Study sees consumer confidence faltering
Updated: 2015-02-11 08:10
By Hu Yuanyuan(China Daily)
Nielsen's report also showed that nine out of 10 consumers in first-tier cities shopped online in 2014, up 12 percentage points from 2013.
"The confidence dip in the fourth quarter will not have a big impact on the Chinese consumer market, where the transition from meeting the basic demands to satisfying aspirations for a better life is happening across the country," said Fan.
Australia, NZ currencies get a lift by Agencies
Bad news in China seems to be good news for the currencies of Australia and New Zealand.
Both currencies extended gains after China's consumer prices rose at the slowest pace in more than five years in January, fueling speculation for expanded stimulus in the biggest trading partner of both countries. The release came after data this month showed imports to the world's second-largest economy declined and manufacturing gauges fell into contraction.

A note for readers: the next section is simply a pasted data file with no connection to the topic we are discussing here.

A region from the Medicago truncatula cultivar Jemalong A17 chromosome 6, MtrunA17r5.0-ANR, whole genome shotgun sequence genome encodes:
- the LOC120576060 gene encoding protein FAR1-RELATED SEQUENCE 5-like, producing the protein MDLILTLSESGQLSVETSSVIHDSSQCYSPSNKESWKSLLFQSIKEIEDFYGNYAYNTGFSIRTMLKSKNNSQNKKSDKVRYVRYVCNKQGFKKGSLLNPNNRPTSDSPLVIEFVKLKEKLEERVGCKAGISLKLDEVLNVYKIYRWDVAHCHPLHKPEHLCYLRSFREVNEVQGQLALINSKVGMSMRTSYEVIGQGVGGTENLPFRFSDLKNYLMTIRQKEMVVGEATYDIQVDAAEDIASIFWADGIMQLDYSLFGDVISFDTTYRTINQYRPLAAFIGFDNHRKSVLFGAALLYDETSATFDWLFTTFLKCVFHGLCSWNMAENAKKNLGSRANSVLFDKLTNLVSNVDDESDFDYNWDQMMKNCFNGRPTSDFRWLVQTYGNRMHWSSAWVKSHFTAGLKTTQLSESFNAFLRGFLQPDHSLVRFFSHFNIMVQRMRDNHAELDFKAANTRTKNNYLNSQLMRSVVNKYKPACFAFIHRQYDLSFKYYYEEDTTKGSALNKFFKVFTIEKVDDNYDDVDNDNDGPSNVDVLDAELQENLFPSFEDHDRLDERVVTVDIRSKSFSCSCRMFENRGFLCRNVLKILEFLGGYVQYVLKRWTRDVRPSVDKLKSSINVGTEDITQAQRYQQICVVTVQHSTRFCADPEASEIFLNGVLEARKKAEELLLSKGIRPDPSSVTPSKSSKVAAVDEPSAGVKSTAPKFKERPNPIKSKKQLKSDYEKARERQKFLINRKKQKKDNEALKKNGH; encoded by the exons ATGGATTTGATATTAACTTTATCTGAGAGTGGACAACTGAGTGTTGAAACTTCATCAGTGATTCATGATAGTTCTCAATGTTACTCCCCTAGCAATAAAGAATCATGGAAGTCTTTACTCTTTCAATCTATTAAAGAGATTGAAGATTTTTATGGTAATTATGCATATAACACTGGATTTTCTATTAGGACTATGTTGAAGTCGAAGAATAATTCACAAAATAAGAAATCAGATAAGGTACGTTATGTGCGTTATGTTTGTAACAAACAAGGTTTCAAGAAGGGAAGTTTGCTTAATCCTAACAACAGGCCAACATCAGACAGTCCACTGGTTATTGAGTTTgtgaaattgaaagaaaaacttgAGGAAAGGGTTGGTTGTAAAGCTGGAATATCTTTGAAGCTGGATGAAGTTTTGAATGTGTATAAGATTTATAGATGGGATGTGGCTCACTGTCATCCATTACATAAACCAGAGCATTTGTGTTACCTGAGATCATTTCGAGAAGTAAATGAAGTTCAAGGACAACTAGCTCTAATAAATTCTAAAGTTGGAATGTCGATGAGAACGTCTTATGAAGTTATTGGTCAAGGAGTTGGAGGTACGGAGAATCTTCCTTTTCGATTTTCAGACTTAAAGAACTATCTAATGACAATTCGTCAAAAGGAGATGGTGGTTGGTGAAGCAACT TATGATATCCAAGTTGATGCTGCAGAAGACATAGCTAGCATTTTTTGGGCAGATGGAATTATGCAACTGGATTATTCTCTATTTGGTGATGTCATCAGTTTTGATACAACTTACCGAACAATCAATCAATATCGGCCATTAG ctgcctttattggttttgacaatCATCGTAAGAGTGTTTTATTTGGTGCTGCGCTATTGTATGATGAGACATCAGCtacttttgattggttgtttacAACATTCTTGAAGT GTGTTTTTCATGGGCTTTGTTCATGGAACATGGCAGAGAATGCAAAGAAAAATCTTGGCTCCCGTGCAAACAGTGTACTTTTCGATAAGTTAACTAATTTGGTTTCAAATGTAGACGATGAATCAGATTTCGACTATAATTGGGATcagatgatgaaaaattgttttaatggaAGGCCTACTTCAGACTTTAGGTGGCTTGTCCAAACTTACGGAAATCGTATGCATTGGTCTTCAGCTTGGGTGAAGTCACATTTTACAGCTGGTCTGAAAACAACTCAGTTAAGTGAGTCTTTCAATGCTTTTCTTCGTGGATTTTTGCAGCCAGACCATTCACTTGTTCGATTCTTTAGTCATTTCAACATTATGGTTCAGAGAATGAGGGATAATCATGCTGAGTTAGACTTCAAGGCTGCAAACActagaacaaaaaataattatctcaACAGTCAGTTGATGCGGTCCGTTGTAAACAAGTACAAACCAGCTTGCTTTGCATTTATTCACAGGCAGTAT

The Australian dollar "strengthened as heightened expectation for further monetary easing" from the People's Bank of China drove up shares in Shanghai, JPMorgan Chase Bank analysts wrote in a note to clients.
The New Zealand dollar rose 1.4 percent against its peers over the past week, the strongest performance among 10 developed-nation currencies tracked by Bloomberg Correlation-Weighted Indexes. Australia's currency was the third-strongest with a 0.8 percent advance.
The Consumer Price Index in China rose 0.8 percent year-on-year, compared with the median projection for a 1 percent increase in a survey of analysts by Bloomberg News.
"Over the near term, at least we expect their outperformance to continue, unless we have a knock in key commodities prices," Raiko Shareef, a markets strategist in Wellington at Bank of New Zealand Ltd, said of the Australian and New Zealand currencies.